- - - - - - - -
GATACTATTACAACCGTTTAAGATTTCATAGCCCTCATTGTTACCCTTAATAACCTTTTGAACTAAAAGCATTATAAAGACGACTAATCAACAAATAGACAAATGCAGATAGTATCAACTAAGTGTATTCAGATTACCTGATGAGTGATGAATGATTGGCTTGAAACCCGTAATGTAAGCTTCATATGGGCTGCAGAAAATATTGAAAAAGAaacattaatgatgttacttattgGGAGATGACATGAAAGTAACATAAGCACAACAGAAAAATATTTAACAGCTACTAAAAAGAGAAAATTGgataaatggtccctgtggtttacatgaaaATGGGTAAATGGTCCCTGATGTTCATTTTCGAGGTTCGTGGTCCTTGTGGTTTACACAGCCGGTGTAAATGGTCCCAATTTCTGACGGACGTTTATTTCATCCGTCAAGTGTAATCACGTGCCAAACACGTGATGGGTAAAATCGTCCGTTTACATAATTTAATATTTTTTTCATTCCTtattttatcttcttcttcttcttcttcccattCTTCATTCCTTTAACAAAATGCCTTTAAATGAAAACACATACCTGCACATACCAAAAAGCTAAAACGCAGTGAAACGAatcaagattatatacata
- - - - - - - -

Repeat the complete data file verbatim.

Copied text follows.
GATACTATTACAACCGTTTAAGATTTCATAGCCCTCATTGTTACCCTTAATAACCTTTTGAACTAAAAGCATTATAAAGACGACTAATCAACAAATAGACAAATGCAGATAGTATCAACTAAGTGTATTCAGATTACCTGATGAGTGATGAATGATTGGCTTGAAACCCGTAATGTAAGCTTCATATGGGCTGCAGAAAATATTGAAAAAGAaacattaatgatgttacttattgGGAGATGACATGAAAGTAACATAAGCACAACAGAAAAATATTTAACAGCTACTAAAAAGAGAAAATTGgataaatggtccctgtggtttacatgaaaATGGGTAAATGGTCCCTGATGTTCATTTTCGAGGTTCGTGGTCCTTGTGGTTTACACAGCCGGTGTAAATGGTCCCAATTTCTGACGGACGTTTATTTCATCCGTCAAGTGTAATCACGTGCCAAACACGTGATGGGTAAAATCGTCCGTTTACATAATTTAATATTTTTTTCATTCCTtattttatcttcttcttcttcttcttcccattCTTCATTCCTTTAACAAAATGCCTTTAAATGAAAACACATACCTGCACATACCAAAAAGCTAAAACGCAGTGAAACGAatcaagattatatacata